Dineout is upon us, and these two weeks will be a great excuse to try some new tastes and flavors being offered in the city. Though most of the restaurants only offers a dinner menu, some of them offers a lunch menu, with one of them being convientintly located near my place of employment. Off to the side from the Granville Island entrance is Bistro 101, a restaurant run by current students from the Pacific Institute of Culinary Arts. With a reputation of having great food for a low price, I’ve never gotten the chance to visit this room, until now. Read on to see what’s being offered in their $18 Dineout menu, and how this is the only $18 Dineout menu you should really go for.
I walked pass this restaurant many times, usually on my way to Granville Island to get some fish and chips, weather permitting. When I entered the building, apparently the inside was divided between a coffee shop and the bistro itself. The maitre’D awkwardly seated me close to the entrance, near the bar area. Every time the door opened, I felt a cold chill down my spine. I would rather be seated further into the restaurant where I would get a good view of the kitchen, where I could see most of the action of the restaurant (and not be blasted with a cold chill at regular intervals).
Before the first course, a server/chef/student served an amuse bouche to start my palate. He explained the ingredients to me, however, he didn’t sound confident, not unlike a high schooler doing his first presentation, a reminder that this is a school after all.
I was debating between the Kabocha Squash Ravioli gewurtztraminer & shallot cream reduction and the Roast Chorizo & Winter Kale Soup spiced pastry twist for my appetizer. Given that it was chilly that day, I went for the soup. What surprised me was the broth was somewhat spicy, but packed with flavor. The kale and the tomatoes were cooked soft enough as to not to disturb the texture of the soup. I loved the meat as it was delicious, and I wished there were more of them in the bowl. The twisty pastry had a powdery texture, and it worked as an additional garnish to the soup.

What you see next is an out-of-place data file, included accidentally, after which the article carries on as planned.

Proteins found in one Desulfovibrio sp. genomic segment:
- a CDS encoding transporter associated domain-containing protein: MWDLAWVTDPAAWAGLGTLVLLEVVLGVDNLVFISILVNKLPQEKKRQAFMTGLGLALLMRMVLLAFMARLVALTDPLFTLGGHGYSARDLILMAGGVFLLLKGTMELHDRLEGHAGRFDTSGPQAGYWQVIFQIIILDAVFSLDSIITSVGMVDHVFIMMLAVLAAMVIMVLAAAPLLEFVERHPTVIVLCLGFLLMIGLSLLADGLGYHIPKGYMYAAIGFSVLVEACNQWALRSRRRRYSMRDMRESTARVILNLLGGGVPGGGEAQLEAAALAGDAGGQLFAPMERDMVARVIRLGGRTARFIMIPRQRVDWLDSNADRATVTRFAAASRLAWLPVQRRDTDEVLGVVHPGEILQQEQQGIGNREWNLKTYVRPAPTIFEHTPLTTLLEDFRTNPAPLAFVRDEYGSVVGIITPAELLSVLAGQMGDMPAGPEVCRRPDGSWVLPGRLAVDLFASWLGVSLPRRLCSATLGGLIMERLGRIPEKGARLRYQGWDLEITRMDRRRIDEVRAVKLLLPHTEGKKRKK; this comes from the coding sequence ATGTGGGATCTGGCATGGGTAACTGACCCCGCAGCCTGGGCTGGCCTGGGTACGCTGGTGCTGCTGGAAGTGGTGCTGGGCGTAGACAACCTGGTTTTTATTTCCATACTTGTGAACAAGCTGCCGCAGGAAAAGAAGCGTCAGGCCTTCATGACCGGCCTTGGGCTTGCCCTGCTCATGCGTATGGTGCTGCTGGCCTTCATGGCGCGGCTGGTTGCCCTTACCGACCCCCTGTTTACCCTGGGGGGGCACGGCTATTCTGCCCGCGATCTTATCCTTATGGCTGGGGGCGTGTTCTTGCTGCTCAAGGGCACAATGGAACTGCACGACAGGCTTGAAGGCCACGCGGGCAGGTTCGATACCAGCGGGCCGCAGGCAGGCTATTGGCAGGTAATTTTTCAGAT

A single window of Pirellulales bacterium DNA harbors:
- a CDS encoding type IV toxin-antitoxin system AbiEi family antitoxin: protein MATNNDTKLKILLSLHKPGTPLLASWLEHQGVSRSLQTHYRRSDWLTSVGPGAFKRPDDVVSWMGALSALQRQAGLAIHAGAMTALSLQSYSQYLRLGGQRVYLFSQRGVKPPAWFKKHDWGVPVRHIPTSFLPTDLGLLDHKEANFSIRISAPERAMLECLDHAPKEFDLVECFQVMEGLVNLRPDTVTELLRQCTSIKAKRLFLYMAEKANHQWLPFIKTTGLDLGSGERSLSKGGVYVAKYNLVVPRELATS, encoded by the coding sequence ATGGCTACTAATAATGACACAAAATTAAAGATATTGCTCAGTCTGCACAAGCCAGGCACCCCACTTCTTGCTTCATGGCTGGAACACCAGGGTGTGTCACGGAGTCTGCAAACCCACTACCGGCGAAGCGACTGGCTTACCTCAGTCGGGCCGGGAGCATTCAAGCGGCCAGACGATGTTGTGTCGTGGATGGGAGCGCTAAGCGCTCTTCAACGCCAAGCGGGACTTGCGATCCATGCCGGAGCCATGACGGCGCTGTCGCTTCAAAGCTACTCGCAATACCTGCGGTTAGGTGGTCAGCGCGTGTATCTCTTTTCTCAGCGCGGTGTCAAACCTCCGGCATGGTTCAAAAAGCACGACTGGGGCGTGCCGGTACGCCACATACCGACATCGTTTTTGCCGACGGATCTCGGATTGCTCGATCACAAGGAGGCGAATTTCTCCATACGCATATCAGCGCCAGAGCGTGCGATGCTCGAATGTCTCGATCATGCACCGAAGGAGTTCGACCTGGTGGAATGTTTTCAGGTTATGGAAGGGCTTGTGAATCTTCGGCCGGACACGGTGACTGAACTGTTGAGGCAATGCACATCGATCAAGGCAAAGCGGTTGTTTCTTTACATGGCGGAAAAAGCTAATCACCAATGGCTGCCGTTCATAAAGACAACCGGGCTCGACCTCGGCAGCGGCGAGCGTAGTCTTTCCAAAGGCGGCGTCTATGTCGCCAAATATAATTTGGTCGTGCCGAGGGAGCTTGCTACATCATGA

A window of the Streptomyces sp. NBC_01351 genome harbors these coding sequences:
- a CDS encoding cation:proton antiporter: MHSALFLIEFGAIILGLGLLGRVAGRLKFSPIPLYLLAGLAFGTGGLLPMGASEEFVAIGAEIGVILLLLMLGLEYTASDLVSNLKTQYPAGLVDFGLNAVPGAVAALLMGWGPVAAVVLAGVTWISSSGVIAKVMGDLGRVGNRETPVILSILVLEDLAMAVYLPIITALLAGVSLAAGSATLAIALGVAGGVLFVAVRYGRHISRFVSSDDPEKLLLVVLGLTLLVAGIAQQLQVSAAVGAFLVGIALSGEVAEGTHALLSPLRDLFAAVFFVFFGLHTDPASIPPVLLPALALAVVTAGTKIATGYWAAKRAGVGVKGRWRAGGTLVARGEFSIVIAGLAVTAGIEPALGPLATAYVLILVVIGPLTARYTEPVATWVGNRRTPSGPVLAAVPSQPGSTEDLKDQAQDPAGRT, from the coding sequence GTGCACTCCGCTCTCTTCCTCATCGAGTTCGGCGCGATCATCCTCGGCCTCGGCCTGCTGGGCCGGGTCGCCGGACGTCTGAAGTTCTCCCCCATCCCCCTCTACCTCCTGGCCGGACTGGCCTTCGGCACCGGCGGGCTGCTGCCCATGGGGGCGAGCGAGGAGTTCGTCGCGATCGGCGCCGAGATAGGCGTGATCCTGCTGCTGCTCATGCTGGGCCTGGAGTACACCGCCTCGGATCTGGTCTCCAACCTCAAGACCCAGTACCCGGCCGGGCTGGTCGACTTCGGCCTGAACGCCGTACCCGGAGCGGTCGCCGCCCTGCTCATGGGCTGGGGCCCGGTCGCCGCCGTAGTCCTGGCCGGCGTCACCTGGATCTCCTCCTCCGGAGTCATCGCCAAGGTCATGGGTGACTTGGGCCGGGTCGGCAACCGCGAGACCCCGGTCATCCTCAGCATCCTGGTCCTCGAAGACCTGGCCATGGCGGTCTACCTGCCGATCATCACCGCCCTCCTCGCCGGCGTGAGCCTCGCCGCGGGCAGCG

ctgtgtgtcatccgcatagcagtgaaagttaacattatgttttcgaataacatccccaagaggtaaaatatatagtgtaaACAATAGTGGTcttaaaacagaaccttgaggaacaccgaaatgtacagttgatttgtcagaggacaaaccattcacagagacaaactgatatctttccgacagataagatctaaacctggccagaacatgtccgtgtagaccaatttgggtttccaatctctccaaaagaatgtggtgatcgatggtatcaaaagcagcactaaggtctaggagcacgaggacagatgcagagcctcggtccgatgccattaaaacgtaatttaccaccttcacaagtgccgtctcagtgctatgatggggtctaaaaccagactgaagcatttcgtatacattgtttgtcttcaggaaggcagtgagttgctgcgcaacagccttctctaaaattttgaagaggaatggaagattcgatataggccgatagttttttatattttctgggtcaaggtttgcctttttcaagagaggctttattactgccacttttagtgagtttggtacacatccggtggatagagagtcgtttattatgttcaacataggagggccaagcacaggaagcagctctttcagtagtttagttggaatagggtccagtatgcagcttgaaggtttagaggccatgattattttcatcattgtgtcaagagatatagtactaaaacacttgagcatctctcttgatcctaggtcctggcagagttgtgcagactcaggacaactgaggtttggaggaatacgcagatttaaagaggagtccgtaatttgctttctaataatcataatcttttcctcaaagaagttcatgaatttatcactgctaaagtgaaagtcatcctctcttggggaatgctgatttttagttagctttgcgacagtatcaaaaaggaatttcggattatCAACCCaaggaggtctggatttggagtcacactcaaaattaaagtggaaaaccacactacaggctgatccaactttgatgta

My next course was the Pork Tenderloin Saltimbocca arugula, roasted elephant garlic, balsamic infusion. When I was presented with the dish, I was blown away. Honestly, I wasn’t expecting anything of this calibre for an $18, three course menu. The dish was beautifully plated. For taste, there were a lot going on in here. There were the sweetness of the balsamic fusion which went great with the pork. The vegetables bought an infusion of different tastes to the dish and cut down the richness of the pork. My only problem with the dish was the pork itself: I felt that it was a bit on the dry side. The flavor was there, but the meat was a little tough.
And now, for the dessert. I’ve always order an ice-cream type dessert because it cleans the palate without being too filing, so naturally I went for the Deep Freeze semifreddo with dried fall fruits. Again, presentation was great. It was really a duo of coconut (?) ice-cream and green apple sorbet resting on a bed of pastry with strawberries, raspberries, and blueberries. I loved the green apple sorbet, it was sweet and had a minty taste. The pasty was moist and mushy, and added a bit of texture when eaten with the ice-cream. It was one of the better ice-cream dessert I’ve had.
Given that the front of house were also staffed by students, you can’t expect world class service. From the way they served their dishes and the way they moved around, I could tell they lacked confidence and experience. But at the same time, you could also tell they were trying their best, and they wanted to be there – I liked that. It would be great if they explained the dish when it was presented to their customers, given that they were also chefs.
This is perhaps the best $18 Dineout menu that I enjoyed. My experience with Dineout was that the $18 menus were not even worth it for the quality you are paying, and I vow never to go for an $18 menu again. Bistro 101 proved to be a star in the $18 category, and I would come back. What blew me away was the level of quality and finesse in the food from what I was paying: it was fine dining with a university student’s shoe string budget. Granted, the food and service was not top notch: there were some misses, and you will be served by inexperienced staff, but these guys are students after all. Who knows, maybe in a few years, the girl serving me could have her own Michelin star restaurant. Or her friend could represent Canada on the Bocuse D’or. If you want flawless execution and world class food, West is just up a few blocks, but be prepared to pay at least triple.